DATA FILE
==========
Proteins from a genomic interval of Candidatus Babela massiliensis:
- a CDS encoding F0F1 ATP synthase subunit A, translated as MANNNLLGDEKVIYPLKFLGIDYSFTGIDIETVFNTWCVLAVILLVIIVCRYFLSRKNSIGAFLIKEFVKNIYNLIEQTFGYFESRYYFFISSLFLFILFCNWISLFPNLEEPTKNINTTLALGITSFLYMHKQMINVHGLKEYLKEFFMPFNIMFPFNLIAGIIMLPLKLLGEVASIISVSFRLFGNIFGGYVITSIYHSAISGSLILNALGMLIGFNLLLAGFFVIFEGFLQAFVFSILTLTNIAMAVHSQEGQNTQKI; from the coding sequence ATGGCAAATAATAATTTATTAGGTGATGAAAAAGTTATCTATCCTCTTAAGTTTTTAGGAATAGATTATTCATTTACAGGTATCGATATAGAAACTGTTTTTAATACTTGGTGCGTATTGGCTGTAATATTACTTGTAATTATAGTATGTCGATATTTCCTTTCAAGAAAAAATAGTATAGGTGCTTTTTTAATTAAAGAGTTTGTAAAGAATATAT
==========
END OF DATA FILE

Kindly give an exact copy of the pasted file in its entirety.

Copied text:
Proteins from a genomic interval of Candidatus Babela massiliensis:
- a CDS encoding F0F1 ATP synthase subunit A, translated as MANNNLLGDEKVIYPLKFLGIDYSFTGIDIETVFNTWCVLAVILLVIIVCRYFLSRKNSIGAFLIKEFVKNIYNLIEQTFGYFESRYYFFISSLFLFILFCNWISLFPNLEEPTKNINTTLALGITSFLYMHKQMINVHGLKEYLKEFFMPFNIMFPFNLIAGIIMLPLKLLGEVASIISVSFRLFGNIFGGYVITSIYHSAISGSLILNALGMLIGFNLLLAGFFVIFEGFLQAFVFSILTLTNIAMAVHSQEGQNTQKI; from the coding sequence ATGGCAAATAATAATTTATTAGGTGATGAAAAAGTTATCTATCCTCTTAAGTTTTTAGGAATAGATTATTCATTTACAGGTATCGATATAGAAACTGTTTTTAATACTTGGTGCGTATTGGCTGTAATATTACTTGTAATTATAGTATGTCGATATTTCCTTTCAAGAAAAAATAGTATAGGTGCTTTTTTAATTAAAGAGTTTGTAAAGAATATAT